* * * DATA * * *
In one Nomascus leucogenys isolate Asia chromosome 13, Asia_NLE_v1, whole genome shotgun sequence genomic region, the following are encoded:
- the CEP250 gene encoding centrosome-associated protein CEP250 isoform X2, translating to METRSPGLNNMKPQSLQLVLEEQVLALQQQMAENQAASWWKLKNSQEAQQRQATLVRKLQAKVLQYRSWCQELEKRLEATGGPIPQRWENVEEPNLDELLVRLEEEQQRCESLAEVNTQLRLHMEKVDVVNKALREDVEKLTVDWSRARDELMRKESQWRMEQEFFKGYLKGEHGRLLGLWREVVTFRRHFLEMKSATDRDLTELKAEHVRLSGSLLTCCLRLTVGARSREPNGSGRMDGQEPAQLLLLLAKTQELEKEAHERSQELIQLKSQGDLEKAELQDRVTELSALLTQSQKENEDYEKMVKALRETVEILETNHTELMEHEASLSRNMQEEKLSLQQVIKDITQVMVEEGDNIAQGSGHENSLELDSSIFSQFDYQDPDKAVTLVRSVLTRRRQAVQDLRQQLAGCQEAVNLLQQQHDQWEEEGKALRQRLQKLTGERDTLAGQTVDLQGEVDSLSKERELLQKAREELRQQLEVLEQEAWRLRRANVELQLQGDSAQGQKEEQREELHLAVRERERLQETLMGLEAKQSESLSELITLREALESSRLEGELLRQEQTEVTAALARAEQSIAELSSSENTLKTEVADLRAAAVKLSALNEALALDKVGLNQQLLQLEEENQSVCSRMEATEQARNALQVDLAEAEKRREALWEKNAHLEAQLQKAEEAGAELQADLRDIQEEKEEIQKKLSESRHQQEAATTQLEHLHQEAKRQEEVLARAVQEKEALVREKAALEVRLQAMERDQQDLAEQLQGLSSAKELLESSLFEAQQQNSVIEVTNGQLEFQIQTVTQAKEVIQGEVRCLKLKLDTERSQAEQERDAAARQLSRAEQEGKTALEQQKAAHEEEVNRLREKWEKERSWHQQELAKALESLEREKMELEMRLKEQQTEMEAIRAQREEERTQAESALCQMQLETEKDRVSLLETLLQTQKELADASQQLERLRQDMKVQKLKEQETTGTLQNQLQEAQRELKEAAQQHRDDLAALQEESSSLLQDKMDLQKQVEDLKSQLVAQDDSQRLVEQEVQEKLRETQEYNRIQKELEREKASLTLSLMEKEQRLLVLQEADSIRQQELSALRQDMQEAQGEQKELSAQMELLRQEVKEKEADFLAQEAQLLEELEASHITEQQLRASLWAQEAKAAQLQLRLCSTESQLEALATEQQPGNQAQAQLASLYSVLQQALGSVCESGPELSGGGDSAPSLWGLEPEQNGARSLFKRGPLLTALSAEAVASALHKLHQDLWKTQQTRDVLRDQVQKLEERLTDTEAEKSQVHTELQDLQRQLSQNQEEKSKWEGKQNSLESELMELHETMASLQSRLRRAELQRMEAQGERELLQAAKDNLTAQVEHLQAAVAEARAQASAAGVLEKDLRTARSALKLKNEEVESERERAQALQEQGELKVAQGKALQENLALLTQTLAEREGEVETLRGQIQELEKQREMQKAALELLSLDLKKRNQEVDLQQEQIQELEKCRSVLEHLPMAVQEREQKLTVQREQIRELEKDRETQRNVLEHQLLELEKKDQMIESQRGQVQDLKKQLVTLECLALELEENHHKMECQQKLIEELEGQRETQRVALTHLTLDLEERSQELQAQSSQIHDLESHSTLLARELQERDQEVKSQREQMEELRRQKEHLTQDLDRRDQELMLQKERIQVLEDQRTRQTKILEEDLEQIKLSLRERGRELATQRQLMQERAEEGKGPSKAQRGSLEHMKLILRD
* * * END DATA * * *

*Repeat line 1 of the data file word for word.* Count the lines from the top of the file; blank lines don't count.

In one Nomascus leucogenys isolate Asia chromosome 13, Asia_NLE_v1, whole genome shotgun sequence genomic region, the following are encoded: